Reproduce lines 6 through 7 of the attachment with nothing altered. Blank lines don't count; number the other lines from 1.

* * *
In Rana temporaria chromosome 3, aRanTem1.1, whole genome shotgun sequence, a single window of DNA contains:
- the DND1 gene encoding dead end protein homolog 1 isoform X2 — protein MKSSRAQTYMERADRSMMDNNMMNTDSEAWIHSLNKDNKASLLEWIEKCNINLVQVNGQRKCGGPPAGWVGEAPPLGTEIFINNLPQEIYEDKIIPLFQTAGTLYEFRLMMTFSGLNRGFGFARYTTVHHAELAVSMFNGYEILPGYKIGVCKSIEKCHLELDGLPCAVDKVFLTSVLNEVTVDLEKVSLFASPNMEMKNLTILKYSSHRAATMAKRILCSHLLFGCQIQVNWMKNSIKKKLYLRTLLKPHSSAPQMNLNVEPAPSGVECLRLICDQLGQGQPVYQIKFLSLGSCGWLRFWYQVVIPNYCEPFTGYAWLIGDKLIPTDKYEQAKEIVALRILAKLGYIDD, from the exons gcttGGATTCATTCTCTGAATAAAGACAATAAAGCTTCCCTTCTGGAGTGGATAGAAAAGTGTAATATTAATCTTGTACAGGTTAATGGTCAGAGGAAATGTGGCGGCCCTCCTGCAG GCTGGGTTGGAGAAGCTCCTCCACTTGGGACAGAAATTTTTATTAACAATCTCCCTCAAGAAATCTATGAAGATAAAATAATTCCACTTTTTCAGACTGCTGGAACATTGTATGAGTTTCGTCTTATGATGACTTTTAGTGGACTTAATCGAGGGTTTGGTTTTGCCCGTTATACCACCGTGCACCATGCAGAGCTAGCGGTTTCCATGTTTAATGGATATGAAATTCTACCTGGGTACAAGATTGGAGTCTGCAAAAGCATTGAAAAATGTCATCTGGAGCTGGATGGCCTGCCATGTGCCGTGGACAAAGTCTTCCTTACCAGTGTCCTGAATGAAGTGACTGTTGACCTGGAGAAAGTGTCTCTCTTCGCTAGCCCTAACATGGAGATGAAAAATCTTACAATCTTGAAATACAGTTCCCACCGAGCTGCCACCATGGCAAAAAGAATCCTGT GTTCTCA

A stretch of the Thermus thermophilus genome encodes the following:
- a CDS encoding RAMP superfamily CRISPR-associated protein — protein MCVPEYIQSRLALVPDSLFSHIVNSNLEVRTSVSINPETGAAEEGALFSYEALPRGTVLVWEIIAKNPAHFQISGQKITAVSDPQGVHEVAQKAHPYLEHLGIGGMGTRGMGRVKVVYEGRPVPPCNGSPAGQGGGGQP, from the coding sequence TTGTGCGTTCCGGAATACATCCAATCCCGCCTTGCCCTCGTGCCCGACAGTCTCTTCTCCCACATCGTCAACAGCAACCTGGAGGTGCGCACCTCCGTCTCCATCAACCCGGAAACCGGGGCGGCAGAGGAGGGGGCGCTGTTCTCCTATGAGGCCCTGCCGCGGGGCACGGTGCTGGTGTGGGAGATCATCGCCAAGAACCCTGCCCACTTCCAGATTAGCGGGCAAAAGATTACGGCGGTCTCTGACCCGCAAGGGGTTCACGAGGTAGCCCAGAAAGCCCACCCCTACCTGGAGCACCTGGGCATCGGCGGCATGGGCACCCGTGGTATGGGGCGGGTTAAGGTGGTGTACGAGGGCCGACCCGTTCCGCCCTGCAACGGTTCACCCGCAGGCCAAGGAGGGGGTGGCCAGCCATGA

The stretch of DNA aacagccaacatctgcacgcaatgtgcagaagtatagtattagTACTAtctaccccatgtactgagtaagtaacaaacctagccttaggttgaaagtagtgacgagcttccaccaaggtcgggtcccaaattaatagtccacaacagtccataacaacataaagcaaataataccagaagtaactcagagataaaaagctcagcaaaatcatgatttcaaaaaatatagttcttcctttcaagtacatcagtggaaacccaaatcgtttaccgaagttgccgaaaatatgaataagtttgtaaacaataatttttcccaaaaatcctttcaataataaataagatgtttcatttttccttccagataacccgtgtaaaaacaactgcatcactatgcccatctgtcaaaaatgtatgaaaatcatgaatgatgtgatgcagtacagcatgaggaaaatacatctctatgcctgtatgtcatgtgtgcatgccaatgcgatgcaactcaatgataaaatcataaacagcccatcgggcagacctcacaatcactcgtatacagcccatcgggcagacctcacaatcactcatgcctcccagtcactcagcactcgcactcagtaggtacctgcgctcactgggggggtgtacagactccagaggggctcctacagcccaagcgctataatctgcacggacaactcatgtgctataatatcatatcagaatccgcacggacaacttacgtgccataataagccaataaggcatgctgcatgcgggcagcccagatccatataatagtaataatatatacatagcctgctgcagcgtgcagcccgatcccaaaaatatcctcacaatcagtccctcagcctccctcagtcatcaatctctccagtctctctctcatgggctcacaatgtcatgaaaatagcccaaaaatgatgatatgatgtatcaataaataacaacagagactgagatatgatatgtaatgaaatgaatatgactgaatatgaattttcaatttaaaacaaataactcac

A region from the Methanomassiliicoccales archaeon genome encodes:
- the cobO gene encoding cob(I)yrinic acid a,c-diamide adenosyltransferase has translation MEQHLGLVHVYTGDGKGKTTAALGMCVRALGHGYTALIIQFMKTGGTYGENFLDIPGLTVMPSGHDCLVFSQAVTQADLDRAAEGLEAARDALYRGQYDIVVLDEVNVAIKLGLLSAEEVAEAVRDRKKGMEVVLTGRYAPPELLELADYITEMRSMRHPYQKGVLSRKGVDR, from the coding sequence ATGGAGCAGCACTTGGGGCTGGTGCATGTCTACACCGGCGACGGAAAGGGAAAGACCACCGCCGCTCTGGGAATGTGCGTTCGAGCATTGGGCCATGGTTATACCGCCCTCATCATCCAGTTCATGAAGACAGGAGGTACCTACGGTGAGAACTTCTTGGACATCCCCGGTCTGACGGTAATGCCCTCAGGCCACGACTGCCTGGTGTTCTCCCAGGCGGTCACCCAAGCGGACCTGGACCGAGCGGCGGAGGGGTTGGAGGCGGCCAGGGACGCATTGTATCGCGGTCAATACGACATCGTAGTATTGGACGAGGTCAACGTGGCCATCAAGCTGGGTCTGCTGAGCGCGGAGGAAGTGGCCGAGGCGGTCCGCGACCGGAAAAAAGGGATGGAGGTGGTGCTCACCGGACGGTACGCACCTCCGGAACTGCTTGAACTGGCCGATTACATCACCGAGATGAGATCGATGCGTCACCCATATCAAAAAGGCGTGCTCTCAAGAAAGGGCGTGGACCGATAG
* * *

A region from the Methanomassiliicoccales archaeon genome encodes:
- the cobO gene encoding cob(I)yrinic acid a,c-diamide adenosyltransferase has translation MEQHLGLVHVYTGDGKGKTTAALGMCVRALGHGYTALIIQFMKTGGTYGENFLDIPGLTVMPSGHDCLVFSQAVTQADLDRAAEGLEAARDALYRGQYDIVVLDEVNVAIKLGLLSAEEVAEAVRDRKKGMEVVLTGRYAPPELLELADYITEMRSMRHPYQKGVLSRKGVDR, from the coding sequence ATGGAGCAGCACTTGGGGCTGGTGCATGTCTACACCGGCGACGGAAAGGGAAAGACCACCGCCGCTCTGGGAATGTGCGTTCGAGCATTGGGCCATGGTTATACCGCCCTCATCATCCAGTTCATGAAGACAGGAGGTACCTACGGTGAGAACTTCTTGGACATCCCCGGTCTGACGGTAATGCCCTCAGGCCACGACTGCCTGGTGTTCTCCCAGGCGGTCACCCAAGCGGACCTGGACCGAGCGGCGGAGGGGTTGGAGGCGGCCAGGGACGCATTGTATCGCGGTCAATACGACATCGTAGTATTGGACGAGGTCAACGTGGCCATCAAGCTGGGTCTGCTGAGCGCGGAGGAAGTGGCCGAGGCGGTCCGCGACCGGAAAAAAGGGATGGAGGTGGTGCTCACCGGACGGTACGCACCTCCGGAACTGCTTGAACTGGCCGATTACATCACCGAGATGAGATCGATGCGTCACCCATATCAAAAAGGCGTGCTCTCAAGAAAGGGCGTGGACCGATAG